FEBT’s reproduction passenger trucks are intended for the restoration of former EBT passenger-baggage car no. 16, with the goal of returning this historic wood passenger car to operating service at the EBT. The car’s body is now stored under cover at the New Jersey Museum of Transportation. We are currently discussing with the New Jersey museum the status of EBT combine no. 16, which was the subject of a 99-year lease executed by FEBT and NJMT in 1988. Changing circumstances at both the EBT, where in 2002 FEBT resumed onsite restoration work, and at NJMT led us to suspend work on the reproduction truck project in 2003 while we resolved the future of combine no. 16 with our friends in New Jersey. The reproduction truck parts we have acquired, including four new wheel-and-axle assemblies purchased with financial support from a National Railway Historical Society grant, are stored at Strasburg, Pennsylvania.

While our immediate goal is the return of the rehabilitated original passenger-car trucks to the Tweetsie Railroad in 2008, we are also taking this opportunity to have the Strasburg Rail Road examine all components we previously obtained for the reproduction trucks. Any additional machine work required on these components will be performed, and any additional truck parts needed to assemble the two reproduction trucks will be fabricated while the original trucks are still at hand. We can then easily proceed with the assembly of the reproduction trucks as soon as we believe it makes sense to do so, basing this decision on the progress on our discussions with NJMT and the restoration funds we have available.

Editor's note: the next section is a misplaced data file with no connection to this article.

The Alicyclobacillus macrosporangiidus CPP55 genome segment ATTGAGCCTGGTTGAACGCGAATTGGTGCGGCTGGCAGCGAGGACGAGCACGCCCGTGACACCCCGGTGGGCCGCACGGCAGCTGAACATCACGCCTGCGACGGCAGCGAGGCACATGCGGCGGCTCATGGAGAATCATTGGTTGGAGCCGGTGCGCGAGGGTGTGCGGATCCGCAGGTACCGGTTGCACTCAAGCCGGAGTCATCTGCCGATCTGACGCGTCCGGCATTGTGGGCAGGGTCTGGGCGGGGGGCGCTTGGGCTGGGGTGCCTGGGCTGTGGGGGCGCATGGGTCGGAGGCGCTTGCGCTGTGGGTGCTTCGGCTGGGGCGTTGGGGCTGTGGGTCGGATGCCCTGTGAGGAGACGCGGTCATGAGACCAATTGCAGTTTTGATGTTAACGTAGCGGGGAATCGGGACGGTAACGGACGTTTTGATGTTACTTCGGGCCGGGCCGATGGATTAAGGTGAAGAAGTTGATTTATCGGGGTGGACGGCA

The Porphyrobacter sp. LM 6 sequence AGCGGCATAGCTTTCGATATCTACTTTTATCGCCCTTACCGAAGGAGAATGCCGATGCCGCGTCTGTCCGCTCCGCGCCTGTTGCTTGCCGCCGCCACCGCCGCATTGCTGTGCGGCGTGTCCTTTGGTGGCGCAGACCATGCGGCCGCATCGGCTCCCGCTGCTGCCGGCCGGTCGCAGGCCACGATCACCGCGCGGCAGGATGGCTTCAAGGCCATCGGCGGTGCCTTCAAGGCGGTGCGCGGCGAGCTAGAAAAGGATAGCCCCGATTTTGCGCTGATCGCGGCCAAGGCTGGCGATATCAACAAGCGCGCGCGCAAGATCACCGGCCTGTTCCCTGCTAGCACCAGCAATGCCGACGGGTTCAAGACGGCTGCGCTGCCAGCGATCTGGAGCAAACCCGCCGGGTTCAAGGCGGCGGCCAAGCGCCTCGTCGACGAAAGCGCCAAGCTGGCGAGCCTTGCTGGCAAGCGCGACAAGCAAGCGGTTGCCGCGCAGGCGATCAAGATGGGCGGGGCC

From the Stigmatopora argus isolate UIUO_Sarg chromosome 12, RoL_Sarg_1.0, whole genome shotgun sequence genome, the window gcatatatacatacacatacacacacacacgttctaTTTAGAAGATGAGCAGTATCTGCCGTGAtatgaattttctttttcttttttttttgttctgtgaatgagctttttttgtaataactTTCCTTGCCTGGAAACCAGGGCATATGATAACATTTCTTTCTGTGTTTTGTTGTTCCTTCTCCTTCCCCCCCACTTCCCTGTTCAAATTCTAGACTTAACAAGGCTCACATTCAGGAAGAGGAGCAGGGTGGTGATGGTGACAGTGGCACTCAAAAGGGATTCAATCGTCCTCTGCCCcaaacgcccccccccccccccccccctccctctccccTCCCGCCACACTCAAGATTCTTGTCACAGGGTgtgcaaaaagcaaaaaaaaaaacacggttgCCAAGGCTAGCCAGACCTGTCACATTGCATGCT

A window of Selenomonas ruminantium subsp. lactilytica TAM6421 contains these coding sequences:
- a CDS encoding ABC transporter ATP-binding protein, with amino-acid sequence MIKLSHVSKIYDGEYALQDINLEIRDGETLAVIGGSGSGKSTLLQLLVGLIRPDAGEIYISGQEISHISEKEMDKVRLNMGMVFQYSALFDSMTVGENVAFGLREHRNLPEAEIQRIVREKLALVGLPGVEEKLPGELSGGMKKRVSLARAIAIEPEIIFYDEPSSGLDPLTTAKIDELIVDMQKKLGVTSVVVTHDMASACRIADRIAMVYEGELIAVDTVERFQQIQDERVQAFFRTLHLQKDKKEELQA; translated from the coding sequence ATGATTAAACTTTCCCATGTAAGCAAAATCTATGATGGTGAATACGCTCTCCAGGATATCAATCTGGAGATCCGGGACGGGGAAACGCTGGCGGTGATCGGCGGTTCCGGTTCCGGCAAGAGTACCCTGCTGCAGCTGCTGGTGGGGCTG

Our directors have currently committed $40,000.00 to work on this project; funds allocated to the truck project that remain at the end of 2007 will be carried forward to pay for work performed in 2008.

FEBT indebtedness to be fully repaid in 2008

In early 2008 Friends of the East Broad Top will have passed a significant milestone. For the first time in ten years FEBT will be debt-free, as we will have completed our repayment of the loan we incurred for the first phase of our rehabilitation of the old Robertsdale post office and repaid the last of the funds temporarily borrowed from our life member account for the transportation costs of returning the two former East Broad Top Railroad passenger cars we purchased in 2002 to Rockhill Furnace.